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    Posted on 17 February 2012

    Keep on Truckin’

    Robert Crumb’s cult began in the flower-power 60s, where his iconic imagery became one of the cornerstones of that era’s movement. He’s the founder of Zap Comix, and created characters such as Fritz the Cat, and remains a controversial figure because of his sexist, often misogynist depiction of women. He’s in town for the 2nd Comic Con India Festival. Shone Sathish Babu talks to the icon who wonders about the reaction of the present day reader to his works.

    Illustration: Samia Singh

    Robert Crumb is a ‘legend, out there’ in the comic book universe, but Delhi wasn’t so forthcoming in its welcoming of this icon. Sure, the lack of football-stadium-size crowds that usually throng a notoriously private Crumb was probably a relief to the 69-year old prolific artist and his artist-wife Aline Kominsky Crumb, who’re in the Capital as guests of the Comic Con India festival. However, not knowing the granddaddy of this underground comic book cult is rather surprising for a country that furtively loves to consume fetishist porn, as revealed by the smug statisticians at Google Co. Disturbing as it may seem, Crumb’s portrayal of women as degraded objects – headless or head stuck in a toilet pot – would, at least, warrant some cognition from the masses, of a cult dude who at least provokes, if not downright descend into pornography? Either that or it says a lot about the stage we’re at in global comic book dominance.

    The Comic Con India festival was flagged off on Thursday with an awards ceremony. A ceremony that, without the one-sided earnestness of the organisers, would have remained a self-aggrandising festival of publishing houses and their CEOs.

    It wouldn’t be unfair to say that Crumb’s presence was the lone source of delight at the ceremony. More tantalising, than delight. The fact that most attendees didn’t have much of a clue about Crumb’s credentials was probably a good thing. The sparse attention brought out the most affable part in Crumb. His wife, a graphic novelist herself, was actually grateful to be spared the mob-frenzy that her husband’s public appearances are normally associated with: “The last time, there were like 25,000 people lunging for the stage and I personally had to sign a few hundred autographs and portrait-scribbles.”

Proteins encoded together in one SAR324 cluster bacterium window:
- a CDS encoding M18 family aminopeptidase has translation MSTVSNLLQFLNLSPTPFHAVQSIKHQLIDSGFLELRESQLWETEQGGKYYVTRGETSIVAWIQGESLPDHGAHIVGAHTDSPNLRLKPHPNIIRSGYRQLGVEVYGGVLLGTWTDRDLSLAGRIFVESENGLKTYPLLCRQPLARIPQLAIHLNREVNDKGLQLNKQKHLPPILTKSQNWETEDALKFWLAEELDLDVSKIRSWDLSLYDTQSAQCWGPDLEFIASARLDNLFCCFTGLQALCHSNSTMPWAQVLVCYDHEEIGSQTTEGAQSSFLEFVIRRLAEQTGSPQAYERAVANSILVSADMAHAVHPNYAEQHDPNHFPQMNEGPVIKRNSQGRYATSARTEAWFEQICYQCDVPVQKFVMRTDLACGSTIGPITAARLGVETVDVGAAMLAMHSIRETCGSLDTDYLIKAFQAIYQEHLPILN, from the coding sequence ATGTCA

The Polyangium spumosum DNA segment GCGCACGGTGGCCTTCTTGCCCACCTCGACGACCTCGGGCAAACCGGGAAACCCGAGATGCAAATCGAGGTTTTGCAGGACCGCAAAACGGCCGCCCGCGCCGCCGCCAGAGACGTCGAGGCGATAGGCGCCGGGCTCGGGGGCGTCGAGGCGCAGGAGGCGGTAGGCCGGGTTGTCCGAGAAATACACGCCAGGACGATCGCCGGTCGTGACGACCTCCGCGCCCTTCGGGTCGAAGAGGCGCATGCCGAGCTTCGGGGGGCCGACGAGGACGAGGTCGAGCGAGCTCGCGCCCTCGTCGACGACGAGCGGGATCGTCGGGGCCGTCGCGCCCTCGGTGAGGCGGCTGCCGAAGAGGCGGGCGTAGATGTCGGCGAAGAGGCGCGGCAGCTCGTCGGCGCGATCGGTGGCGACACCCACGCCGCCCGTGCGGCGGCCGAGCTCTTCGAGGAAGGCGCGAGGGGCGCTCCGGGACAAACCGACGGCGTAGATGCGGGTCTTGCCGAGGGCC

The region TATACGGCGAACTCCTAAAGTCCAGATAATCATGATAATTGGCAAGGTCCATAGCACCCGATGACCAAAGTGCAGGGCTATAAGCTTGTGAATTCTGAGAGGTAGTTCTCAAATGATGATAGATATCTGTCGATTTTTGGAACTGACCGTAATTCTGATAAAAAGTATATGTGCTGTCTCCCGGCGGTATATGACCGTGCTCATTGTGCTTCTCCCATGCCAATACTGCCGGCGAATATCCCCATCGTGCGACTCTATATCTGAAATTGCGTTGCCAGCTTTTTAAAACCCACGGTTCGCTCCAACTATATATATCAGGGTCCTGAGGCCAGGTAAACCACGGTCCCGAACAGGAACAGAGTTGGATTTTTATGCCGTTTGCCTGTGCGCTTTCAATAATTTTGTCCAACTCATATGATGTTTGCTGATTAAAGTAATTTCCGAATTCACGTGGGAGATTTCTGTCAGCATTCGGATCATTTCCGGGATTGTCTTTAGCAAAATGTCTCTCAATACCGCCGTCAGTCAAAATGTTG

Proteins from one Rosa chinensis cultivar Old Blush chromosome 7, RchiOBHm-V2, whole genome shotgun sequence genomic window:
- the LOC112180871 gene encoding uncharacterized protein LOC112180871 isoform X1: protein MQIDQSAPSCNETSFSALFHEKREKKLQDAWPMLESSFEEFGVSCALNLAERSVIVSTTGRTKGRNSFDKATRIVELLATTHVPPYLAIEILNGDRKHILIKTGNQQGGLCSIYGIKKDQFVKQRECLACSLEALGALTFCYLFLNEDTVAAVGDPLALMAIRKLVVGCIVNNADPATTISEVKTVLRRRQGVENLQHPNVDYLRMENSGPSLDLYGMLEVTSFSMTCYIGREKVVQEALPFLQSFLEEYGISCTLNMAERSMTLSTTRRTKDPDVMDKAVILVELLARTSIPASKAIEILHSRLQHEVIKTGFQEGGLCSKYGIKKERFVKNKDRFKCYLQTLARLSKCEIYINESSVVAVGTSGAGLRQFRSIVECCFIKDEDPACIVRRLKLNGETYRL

Usually reticent and known for keeping the media at a reasonable arm’s-length, Crumb was just happy to hear that people in this side of the world even managed to read graphic novels: (But how would you guys react to the explicit stuff in my books?) He was also impressed by the Internet, something he has earlier called the scourge of modernism in its role in taking the underground to various places. Even as far as India.

    The duo enthusiastically fielded queries, scribbled in fan-books, accepted a generous gift of a 78-rpm record from a devoted fan, and even perused through TEHELKA illustrator’s sketchbook while waiting for the awards ceremony to begin. In between, they spoke of their work, legacy, the Indian comic scene, and Bugs Bunny, who apparently turned a five-year-old Crumb on.

    Excerpts from an interview:

    Any special reasons for coming to India?
    Robert Crumb: We came not just for the invite, but also because my wife has been raving about India for ages. She’s not new here, so I’m hoping to have a good time.

    Why is the trope used in graphic novels, especially in the West, autobiographical in nature?
    RC: That’s an interesting question and I really don’t know the true answer. Growing up in the 60s, there was this tremendous temptation to be liberal with your expression. It was also about asserting your identity, whether it was ethnic or cultural or artistic. A lot of us felt that there was a story everyone could relate to, even though it was about our personal lives…

    Aline Kominsky Crumb: I actually wrote one of the first autobiographical accounts by a woman, in a comic form (Goldie: A Neurotic Woman). The truth is, it was an experimental era back then and graphic novels were making a transition from fantasy and super-hero comic books to the more nuanced stuff of these days. I felt people would want to read about the everyday stories, the little aspirations of trying to lose weight, or self-loathing and other real issues.